Among the sources: The Knight Foundation, Fulbright, the Independent Journalism Foundation, the US Embassy, the Austrian Embassy, the Trust for Mutual Understanding, and the Soros Foundation. Some of these were direct funds, others were services provided or trainers whose salaries were sponsored by these organizations. For example, Rhoda Lipton, who taught television, was a Fulbright Scholar and Patti McCracken, who taught visual journalism, was funded by a US Embassy grant.
With their bags in tow, students came in search journalism training...
On a freezing January day in 2000 one could see in the main railway station in Bratislava a bunch of shivering, confused young adults, trying to find their way to somewhere called Modra. This group of Romanian students accepted to the program, who, exhausted after an almost 24-hour trip by train, were asking everyone "where is this district?" It was actually a village, somewhere 30 kilometers from the capital. Struggling with the huge, heavy suitcases, they got on an old-crock bus, and traveled the road to Modra.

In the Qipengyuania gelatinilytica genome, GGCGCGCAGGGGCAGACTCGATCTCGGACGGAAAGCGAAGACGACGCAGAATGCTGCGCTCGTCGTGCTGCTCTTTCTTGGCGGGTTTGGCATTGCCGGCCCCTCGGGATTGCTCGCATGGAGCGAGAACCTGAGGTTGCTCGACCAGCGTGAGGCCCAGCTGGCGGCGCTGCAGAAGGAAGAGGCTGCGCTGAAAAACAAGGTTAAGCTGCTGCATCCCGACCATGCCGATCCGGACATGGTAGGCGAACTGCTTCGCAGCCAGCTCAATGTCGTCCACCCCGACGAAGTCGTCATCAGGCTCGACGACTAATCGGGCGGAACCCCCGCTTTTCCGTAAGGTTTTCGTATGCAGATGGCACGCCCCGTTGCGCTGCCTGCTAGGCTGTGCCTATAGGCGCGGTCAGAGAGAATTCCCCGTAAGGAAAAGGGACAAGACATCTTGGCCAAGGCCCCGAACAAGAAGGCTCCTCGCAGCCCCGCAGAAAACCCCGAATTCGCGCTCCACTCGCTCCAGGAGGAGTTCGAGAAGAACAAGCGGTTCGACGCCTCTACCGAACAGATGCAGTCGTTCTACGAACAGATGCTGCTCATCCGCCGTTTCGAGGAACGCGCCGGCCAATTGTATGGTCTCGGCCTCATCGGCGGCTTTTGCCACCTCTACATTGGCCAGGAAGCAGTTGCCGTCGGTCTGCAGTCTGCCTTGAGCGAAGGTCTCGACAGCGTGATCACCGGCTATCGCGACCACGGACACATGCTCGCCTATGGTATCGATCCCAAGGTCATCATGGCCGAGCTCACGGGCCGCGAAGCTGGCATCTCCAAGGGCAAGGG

Once there, they faced an exhausting walk from the bus stop to the dormitory, located somewhere in an open field, in the middle of nowhere. The facilities are something like Wuthering Heights, but on smaller dimension. With some USD 250 a month, they managed to fend for themselves. In most of the former Communist countries, this is more than a pensioner earns. However, on the whole, the program would need more money. "There was as much money as there was and we made do with what we had," Kelly said.
...Partnerships were forged and the program began to take shape